The Benefits of Software-Defined Security

By   ISBuzz Team
Writer , Information Security Buzz | Nov 18, 2014 05:05 pm PST

At Gartner’s Security & Risk Management Summit, analysts identified 2014’s Top 10 Technologies for Information Security. They singled out software-defined security as a trend to watch, stating that because its “impact on security will be transformational.”

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Like with software-defined networking, Software-Defined Security (SDS) is indeed a paradigm shifter. By definition, SDS is a type of security model in which the information security in a computing environment is implemented, controlled and managed by security software, not hardware.[1] The benefits of SDS are many. Here are the top five:

1. Simplicity: In physical data centers, security architecture is complex. It often requires multiple servers, specialized hardware devices (i.e., Firewall Appliances, HSMs – Hardware Security Modules, etc.), network identities, and more. In a software-defined model, security is based on logical policies. We like to equate this to mathematical walls replacing the physical walls of a data center. SDS does not rely on physical location of data; information may be protected anywhere it resides.

As an example, our realm of SDS is SDE; Software-Defined Encryption (and key management). By virtualizing this service, customers simplify their infrastructure and increase their security (see #5, below). With software-defined split-key encryption, for example, multiple encryption keys can be automatically generated and stored securely in a virtual appliance, simplifying the key management process without compromising the security of the encryption keys.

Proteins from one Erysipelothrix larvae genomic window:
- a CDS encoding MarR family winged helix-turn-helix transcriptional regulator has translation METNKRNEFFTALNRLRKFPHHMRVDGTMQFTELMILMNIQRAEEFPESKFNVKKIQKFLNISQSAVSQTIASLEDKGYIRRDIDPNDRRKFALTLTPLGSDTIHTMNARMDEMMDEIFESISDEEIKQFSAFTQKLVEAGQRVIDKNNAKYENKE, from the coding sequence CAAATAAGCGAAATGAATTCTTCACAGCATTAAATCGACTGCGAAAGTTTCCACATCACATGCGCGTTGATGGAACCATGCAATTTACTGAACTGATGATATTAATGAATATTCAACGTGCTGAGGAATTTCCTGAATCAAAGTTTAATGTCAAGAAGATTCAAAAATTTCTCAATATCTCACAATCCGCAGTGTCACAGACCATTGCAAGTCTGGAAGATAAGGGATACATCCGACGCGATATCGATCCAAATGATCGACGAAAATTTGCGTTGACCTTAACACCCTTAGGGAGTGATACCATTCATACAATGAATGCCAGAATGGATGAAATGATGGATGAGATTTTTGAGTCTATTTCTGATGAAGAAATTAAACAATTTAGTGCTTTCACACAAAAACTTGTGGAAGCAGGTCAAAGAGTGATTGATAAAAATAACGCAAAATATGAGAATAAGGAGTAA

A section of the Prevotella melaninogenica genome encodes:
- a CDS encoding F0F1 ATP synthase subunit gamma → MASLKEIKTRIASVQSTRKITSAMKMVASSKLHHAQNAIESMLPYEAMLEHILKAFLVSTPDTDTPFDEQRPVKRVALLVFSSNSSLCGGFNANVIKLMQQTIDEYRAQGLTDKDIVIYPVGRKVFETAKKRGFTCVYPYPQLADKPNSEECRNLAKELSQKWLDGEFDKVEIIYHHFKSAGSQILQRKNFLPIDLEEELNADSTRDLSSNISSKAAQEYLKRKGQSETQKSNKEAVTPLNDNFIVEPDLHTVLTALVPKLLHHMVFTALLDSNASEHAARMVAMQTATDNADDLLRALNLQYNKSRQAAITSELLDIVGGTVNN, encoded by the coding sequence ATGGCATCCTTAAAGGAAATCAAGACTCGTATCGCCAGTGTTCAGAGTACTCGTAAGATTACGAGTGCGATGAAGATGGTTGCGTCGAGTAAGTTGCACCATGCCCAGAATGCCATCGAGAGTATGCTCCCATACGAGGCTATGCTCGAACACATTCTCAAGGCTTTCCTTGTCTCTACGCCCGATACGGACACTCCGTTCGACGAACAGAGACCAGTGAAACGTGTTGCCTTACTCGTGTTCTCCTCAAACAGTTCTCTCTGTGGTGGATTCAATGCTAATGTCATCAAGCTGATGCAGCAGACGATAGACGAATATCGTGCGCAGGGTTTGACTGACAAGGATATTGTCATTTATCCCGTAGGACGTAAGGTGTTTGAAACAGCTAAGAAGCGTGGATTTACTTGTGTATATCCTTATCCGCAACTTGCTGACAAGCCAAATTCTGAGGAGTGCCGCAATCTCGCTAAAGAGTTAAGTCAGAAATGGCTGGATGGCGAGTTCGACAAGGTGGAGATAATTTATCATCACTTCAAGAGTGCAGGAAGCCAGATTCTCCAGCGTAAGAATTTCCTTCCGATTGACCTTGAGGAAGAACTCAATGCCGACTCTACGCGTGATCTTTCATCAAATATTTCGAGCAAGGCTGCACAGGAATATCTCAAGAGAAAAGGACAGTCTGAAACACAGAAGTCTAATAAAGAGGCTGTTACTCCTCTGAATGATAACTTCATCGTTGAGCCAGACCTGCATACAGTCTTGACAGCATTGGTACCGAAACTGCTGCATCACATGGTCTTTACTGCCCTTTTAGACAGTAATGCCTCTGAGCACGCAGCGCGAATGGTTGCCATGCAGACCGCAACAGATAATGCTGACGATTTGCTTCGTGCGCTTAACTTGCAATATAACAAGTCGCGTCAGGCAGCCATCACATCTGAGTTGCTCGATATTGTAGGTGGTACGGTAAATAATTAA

2. Automation: Thanks to its independence from rigid hardware, SDS allows automation. For example, once policies are defined, new devices created within the environment can be automatically covered and controlled under the base security policy. Think of Software Defined Encryption as an example; using orchestration and a RESTful API approach, encryption can be automated across virtual servers, availability zones, or geographical regions.

By automating security, we reduce our dependence on manual detection, response and administration.

3. Scalability and Flexibility: Nearly any type of virtualization adds elements of scalability and flexibility. In the world of security, removing hardware from the equation makes it quick and easy to scale security up or down based on the immediate needs of each host hypervisor and each business. Also, geography becomes irrelevant in securing networks with devices in multiple locations.

As companies migrate assets to software-defined, cloud infrastructures, the security to protect these assets needs to also shift to the software-defined model. In a sense, SDS is security in the cloud, for the cloud.

4. Cost Effectiveness: Because virtualizing security eliminates the dependence on and need for hardware that is expensive to buy, upgrade, and manage, SDS is a cost-effective model that can be consumed (and paid for) in an “as you go” model. Thus, users pay only for what they use. The heavy capital expenditures are eliminated.

5. Increased Security: Perhaps the most controversial benefit of SDS is that it offers increased security. Hardware enthusiasts will argue that there is nothing stronger than the sticks and bricks of the physical data center and the metal of the hardware devices. But this is not necessarily so. Mathematics, and especially when mathematical proof is available, is more resilient than hardware. And some companies, with limited resources, cannot create the kind of physical security that SDS offers.

The benefits of software-defined security are many. Being singled out by Gartner, the world’s leading information technology research and advisory company, as one of the year’s top technologies, proves the significance of SDS in today’s information systems.


By Gilad Parann-Nissany, Founder and CEO, Porticor

Gilad Parann-NissanyBio: Gilad Parann-Nissany, founder and CEO, is a Cloud Computing pioneer. As CTO for Small Business at SAP, Gilad built SaaS Clouds for medium and small enterprises and contributed to SAP products reaching more than 8 million users. Before founding Porticor, he created a consumer Cloud at – a cloud operating system that delighted hundreds of thousands of users while providing browser-based and mobile access to data, people and applications.

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